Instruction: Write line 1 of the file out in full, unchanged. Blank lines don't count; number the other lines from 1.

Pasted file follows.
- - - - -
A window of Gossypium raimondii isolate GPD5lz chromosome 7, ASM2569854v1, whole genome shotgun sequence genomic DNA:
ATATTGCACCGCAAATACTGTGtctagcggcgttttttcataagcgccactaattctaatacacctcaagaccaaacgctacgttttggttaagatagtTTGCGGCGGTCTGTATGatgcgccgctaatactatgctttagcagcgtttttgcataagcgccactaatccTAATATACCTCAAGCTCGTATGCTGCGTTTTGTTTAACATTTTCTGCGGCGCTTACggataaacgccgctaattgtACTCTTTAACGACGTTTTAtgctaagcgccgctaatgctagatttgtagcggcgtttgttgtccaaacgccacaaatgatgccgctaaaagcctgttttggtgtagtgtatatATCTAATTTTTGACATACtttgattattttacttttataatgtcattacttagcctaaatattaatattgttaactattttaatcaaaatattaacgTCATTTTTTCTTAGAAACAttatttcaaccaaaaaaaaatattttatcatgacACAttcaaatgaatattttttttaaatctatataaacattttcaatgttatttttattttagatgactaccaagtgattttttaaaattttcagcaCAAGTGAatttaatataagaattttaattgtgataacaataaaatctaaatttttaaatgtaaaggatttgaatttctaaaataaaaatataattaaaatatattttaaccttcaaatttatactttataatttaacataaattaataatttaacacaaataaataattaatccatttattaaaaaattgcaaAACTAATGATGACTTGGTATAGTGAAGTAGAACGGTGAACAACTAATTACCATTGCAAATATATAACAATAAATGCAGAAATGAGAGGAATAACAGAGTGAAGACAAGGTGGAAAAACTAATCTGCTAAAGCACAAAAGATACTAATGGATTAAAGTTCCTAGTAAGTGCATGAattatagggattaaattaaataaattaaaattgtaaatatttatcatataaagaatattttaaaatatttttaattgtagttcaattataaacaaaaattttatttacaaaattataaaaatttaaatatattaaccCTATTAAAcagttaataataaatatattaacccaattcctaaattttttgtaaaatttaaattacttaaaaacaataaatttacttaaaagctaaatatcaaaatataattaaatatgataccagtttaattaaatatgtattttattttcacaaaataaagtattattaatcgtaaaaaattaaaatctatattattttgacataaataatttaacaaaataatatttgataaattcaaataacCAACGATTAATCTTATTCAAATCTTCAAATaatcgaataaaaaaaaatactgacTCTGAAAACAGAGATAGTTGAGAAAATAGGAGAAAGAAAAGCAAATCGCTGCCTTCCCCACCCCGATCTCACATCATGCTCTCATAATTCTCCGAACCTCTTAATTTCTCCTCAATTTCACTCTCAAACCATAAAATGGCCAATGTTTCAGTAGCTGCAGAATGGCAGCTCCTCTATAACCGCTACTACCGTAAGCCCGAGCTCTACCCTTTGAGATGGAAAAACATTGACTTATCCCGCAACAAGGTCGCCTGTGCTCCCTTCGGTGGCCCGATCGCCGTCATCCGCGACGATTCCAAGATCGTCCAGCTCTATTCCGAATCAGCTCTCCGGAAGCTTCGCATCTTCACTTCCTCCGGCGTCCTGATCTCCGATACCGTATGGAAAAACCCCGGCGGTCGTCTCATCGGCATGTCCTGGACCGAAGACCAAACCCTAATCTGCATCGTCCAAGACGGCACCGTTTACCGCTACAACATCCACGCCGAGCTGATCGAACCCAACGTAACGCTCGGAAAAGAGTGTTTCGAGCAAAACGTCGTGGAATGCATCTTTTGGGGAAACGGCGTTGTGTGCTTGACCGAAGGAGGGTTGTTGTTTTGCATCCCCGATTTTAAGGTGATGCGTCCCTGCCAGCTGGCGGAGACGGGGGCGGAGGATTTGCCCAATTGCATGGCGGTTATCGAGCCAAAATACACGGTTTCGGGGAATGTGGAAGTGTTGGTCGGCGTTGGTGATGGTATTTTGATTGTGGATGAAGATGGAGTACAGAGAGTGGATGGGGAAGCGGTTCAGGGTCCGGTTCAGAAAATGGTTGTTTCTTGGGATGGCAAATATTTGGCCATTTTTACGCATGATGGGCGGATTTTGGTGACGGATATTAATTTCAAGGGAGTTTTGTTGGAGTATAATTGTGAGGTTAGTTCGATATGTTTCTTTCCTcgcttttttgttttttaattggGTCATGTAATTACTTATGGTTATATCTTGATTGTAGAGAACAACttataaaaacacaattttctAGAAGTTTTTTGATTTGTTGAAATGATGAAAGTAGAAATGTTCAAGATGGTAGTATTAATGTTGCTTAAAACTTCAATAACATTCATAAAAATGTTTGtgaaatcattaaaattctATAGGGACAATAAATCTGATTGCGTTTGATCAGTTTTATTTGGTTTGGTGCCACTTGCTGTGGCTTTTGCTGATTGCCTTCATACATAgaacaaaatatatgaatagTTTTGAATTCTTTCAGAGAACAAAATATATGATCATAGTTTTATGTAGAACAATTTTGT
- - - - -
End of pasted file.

A window of Gossypium raimondii isolate GPD5lz chromosome 7, ASM2569854v1, whole genome shotgun sequence genomic DNA: